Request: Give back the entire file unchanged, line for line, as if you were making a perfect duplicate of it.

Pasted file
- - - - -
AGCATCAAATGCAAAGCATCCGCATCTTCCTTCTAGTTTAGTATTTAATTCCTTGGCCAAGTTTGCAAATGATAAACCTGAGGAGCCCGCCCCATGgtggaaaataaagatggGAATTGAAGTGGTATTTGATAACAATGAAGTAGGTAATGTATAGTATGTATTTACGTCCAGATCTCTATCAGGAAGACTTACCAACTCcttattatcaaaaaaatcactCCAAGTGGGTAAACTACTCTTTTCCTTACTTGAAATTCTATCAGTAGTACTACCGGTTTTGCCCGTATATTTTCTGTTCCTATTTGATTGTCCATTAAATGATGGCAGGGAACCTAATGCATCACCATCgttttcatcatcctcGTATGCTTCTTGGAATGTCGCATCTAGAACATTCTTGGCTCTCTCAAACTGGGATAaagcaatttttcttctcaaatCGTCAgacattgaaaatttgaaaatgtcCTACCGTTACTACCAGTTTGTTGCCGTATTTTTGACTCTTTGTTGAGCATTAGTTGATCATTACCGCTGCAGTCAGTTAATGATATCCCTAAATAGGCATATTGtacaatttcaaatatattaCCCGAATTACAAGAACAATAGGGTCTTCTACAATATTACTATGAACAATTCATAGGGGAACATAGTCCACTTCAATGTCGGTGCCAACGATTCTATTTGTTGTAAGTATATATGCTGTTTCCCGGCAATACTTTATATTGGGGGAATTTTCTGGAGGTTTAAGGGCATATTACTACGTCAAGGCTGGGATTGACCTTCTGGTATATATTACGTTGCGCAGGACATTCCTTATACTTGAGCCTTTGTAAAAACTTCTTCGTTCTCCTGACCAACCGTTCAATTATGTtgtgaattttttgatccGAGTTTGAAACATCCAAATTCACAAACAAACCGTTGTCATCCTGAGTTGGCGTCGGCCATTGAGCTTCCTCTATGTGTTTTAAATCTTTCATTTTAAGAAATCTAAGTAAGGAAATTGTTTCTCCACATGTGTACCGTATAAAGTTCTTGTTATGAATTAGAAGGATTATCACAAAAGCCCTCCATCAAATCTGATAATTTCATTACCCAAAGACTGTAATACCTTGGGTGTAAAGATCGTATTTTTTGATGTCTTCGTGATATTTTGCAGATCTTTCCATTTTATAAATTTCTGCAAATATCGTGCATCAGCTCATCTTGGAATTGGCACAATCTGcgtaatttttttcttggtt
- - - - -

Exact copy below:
AGCATCAAATGCAAAGCATCCGCATCTTCCTTCTAGTTTAGTATTTAATTCCTTGGCCAAGTTTGCAAATGATAAACCTGAGGAGCCCGCCCCATGgtggaaaataaagatggGAATTGAAGTGGTATTTGATAACAATGAAGTAGGTAATGTATAGTATGTATTTACGTCCAGATCTCTATCAGGAAGACTTACCAACTCcttattatcaaaaaaatcactCCAAGTGGGTAAACTACTCTTTTCCTTACTTGAAATTCTATCAGTAGTACTACCGGTTTTGCCCGTATATTTTCTGTTCCTATTTGATTGTCCATTAAATGATGGCAGGGAACCTAATGCATCACCATCgttttcatcatcctcGTATGCTTCTTGGAATGTCGCATCTAGAACATTCTTGGCTCTCTCAAACTGGGATAaagcaatttttcttctcaaatCGTCAgacattgaaaatttgaaaatgtcCTACCGTTACTACCAGTTTGTTGCCGTATTTTTGACTCTTTGTTGAGCATTAGTTGATCATTACCGCTGCAGTCAGTTAATGATATCCCTAAATAGGCATATTGtacaatttcaaatatattaCCCGAATTACAAGAACAATAGGGTCTTCTACAATATTACTATGAACAATTCATAGGGGAACATAGTCCACTTCAATGTCGGTGCCAACGATTCTATTTGTTGTAAGTATATATGCTGTTTCCCGGCAATACTTTATATTGGGGGAATTTTCTGGAGGTTTAAGGGCATATTACTACGTCAAGGCTGGGATTGACCTTCTGGTATATATTACGTTGCGCAGGACATTCCTTATACTTGAGCCTTTGTAAAAACTTCTTCGTTCTCCTGACCAACCGTTCAATTATGTtgtgaattttttgatccGAGTTTGAAACATCCAAATTCACAAACAAACCGTTGTCATCCTGAGTTGGCGTCGGCCATTGAGCTTCCTCTATGTGTTTTAAATCTTTCATTTTAAGAAATCTAAGTAAGGAAATTGTTTCTCCACATGTGTACCGTATAAAGTTCTTGTTATGAATTAGAAGGATTATCACAAAAGCCCTCCATCAAATCTGATAATTTCATTACCCAAAGACTGTAATACCTTGGGTGTAAAGATCGTATTTTTTGATGTCTTCGTGATATTTTGCAGATCTTTCCATTTTATAAATTTCTGCAAATATCGTGCATCAGCTCATCTTGGAATTGGCACAATCTGcgtaatttttttcttggtt